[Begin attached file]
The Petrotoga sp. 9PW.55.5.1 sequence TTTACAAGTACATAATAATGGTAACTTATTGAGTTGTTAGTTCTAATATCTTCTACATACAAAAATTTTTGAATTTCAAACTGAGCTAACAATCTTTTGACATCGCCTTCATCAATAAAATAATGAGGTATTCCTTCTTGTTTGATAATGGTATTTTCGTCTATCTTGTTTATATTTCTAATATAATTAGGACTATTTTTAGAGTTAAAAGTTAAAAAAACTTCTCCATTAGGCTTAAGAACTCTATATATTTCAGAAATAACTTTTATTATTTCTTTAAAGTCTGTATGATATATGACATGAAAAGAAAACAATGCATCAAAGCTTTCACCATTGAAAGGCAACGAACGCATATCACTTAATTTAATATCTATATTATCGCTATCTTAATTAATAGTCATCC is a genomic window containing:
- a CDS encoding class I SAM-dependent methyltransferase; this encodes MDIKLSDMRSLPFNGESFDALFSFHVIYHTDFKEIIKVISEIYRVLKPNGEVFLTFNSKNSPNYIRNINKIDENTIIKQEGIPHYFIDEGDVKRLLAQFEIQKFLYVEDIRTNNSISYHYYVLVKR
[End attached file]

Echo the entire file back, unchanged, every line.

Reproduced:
The Petrotoga sp. 9PW.55.5.1 sequence TTTACAAGTACATAATAATGGTAACTTATTGAGTTGTTAGTTCTAATATCTTCTACATACAAAAATTTTTGAATTTCAAACTGAGCTAACAATCTTTTGACATCGCCTTCATCAATAAAATAATGAGGTATTCCTTCTTGTTTGATAATGGTATTTTCGTCTATCTTGTTTATATTTCTAATATAATTAGGACTATTTTTAGAGTTAAAAGTTAAAAAAACTTCTCCATTAGGCTTAAGAACTCTATATATTTCAGAAATAACTTTTATTATTTCTTTAAAGTCTGTATGATATATGACATGAAAAGAAAACAATGCATCAAAGCTTTCACCATTGAAAGGCAACGAACGCATATCACTTAATTTAATATCTATATTATCGCTATCTTAATTAATAGTCATCC is a genomic window containing:
- a CDS encoding class I SAM-dependent methyltransferase; this encodes MDIKLSDMRSLPFNGESFDALFSFHVIYHTDFKEIIKVISEIYRVLKPNGEVFLTFNSKNSPNYIRNINKIDENTIIKQEGIPHYFIDEGDVKRLLAQFEIQKFLYVEDIRTNNSISYHYYVLVKR